Similarly, In re Application of County Collector (1977), 48 Ill. App.3d 572, 362 N.E.2d 1335, involved the validity of a tax deed for property which, prior to the scavenger sale, had been acquired by the county in a formal condemnation proceeding for use in the construction of a public highway. On the basis of its findings that equitable title had passed to the county upon deposit of the condemnation award — despite its failure to register that document on the Torrens certificate — and that the property met the requirements of section 19.9a of the Act, allowing an exemption from taxes for lands "purchased by a governmental body * * * pursuant to statutory authority and used exclusively for the public purposes of the governmental body" (Ill. Rev. Stat. 1979, ch. 120, par. 500.9a), the court held that the taxes were not delinquent and, citing Stein v. Olsen, that the trial court therefore lacked jurisdiction to enter judgment against the property.

Unlike those two cases, we do not believe that the facts before us bring this case within the exceptions to the rule in section 270 protecting tax judgments and orders of sale from collateral attack where the basis for the attack existed and could have been raised as an objection prior to the rendition of judgment, since there is no dispute here that the taxes for 1976 through 1980 were not paid — as were the taxes in Stein; nor, as the collector maintained throughout the course of this litigation, did the property in fact meet the requirements for a tax exemption — as did the land at issue in In re Application of County Collector under section 19.2 of the Act (Ill. Rev. Stat. 1979, ch. 120, par. 500.2), which grants tax-exempt status to property used exclusively for religious purposes (Antioch Missionary Baptist Church v. Rosewell (1983), 119 Ill. App.3d 981, 457 N.E.2d 500), despite Judge Higgins' finding to the contrary.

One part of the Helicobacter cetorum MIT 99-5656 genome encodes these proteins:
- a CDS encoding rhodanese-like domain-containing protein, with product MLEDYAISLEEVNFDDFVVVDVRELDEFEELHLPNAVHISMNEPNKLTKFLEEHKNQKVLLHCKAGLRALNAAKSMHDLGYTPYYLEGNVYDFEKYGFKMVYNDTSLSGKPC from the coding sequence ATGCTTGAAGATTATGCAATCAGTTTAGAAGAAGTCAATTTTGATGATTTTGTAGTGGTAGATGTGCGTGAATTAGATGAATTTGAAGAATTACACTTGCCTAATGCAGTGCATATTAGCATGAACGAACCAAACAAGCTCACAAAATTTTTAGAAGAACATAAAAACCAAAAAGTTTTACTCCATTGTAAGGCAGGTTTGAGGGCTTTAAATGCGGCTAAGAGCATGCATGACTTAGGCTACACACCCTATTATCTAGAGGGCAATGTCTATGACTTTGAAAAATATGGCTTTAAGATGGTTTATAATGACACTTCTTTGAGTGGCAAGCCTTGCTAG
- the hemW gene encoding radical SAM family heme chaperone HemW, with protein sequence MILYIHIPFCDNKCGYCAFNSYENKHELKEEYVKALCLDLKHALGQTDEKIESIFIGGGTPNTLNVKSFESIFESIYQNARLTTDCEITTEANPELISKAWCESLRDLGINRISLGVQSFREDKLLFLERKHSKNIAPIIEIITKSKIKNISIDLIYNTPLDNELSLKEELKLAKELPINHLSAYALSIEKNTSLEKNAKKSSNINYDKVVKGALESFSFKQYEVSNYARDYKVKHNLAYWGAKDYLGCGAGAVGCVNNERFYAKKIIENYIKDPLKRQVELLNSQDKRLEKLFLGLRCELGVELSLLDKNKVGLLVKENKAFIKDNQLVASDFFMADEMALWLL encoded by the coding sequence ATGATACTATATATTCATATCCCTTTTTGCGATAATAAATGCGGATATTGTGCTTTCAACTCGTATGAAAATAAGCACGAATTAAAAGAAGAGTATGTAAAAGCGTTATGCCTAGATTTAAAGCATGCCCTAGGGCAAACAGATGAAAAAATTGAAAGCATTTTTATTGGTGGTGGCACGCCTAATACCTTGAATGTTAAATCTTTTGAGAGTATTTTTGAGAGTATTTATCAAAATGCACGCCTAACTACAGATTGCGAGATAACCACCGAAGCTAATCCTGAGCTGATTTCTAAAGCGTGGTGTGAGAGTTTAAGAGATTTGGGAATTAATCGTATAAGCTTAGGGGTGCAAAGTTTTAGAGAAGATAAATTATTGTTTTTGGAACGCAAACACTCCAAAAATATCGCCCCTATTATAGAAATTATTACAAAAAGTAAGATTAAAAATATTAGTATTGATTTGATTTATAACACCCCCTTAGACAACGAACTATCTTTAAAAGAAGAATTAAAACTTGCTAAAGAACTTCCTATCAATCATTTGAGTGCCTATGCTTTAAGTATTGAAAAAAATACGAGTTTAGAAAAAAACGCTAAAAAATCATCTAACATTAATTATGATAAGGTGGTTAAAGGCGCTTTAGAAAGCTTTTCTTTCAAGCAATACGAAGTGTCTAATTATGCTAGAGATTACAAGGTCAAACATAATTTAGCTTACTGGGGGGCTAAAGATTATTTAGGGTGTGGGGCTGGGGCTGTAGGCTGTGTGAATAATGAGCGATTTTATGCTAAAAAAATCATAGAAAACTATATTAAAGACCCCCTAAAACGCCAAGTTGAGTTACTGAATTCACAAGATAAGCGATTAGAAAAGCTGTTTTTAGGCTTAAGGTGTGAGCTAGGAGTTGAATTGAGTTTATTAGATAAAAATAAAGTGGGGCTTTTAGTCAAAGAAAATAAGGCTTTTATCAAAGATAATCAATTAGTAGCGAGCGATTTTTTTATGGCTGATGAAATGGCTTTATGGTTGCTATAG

Rather, in our view, the situation here more closely resembles those in First Lien Co. v. Markle (1964), 31 Ill.2d 431, 202 N.E.2d 26, and Large v. Lyons (1975), 31 Ill. App.3d 1076, 335 N.E.2d 524. In Markle, the holder of a certificate of sale petitioned for a tax deed following the expiration of the redemption period on property it purchased at a scavenger sale. Defendants — owners of the delinquent land — argued that petitioner was not entitled to a tax deed because the judgment for the sale of the land was based on a void assessment arising from the assessor's erroneous belief that a second building had been constructed thereon. The trial court denied the petition and ordered the purchase money returned to petitioner. In a direct appeal, the supreme court first noted that the assessment was improper and that any objection to the application for judgment — had one been raised — should have been allowed. The court observed, however, that no such objection was made prior to judgment nor was an appeal taken or a section 2-1401 petition for relief from judgment filed therefrom, and held that since the trial court acquired jurisdiction of the property upon application of judgment by the collector, its determination concerning the validity of the assessment, no matter how erroneous, was conclusive upon the parties after 30 days from entry of its order.

Similarly, Large v. Lyons (1975), 31 Ill. App.3d 1076, 335 N.E.2d 524, was an appeal from an order of the trial court nullifying a tax deed on the ground that the property was, at the time of judgment, exempt from taxation by virtue of a prior common law dedication of it for use as a public park, and that the order directing issuance of a deed to the tax purchaser was void. In reversing that order, the appellate court held that no valid dedication had taken place but that even if one had, it would not have rendered the order for a tax deed void, because once the trial court acquired jurisdiction of ...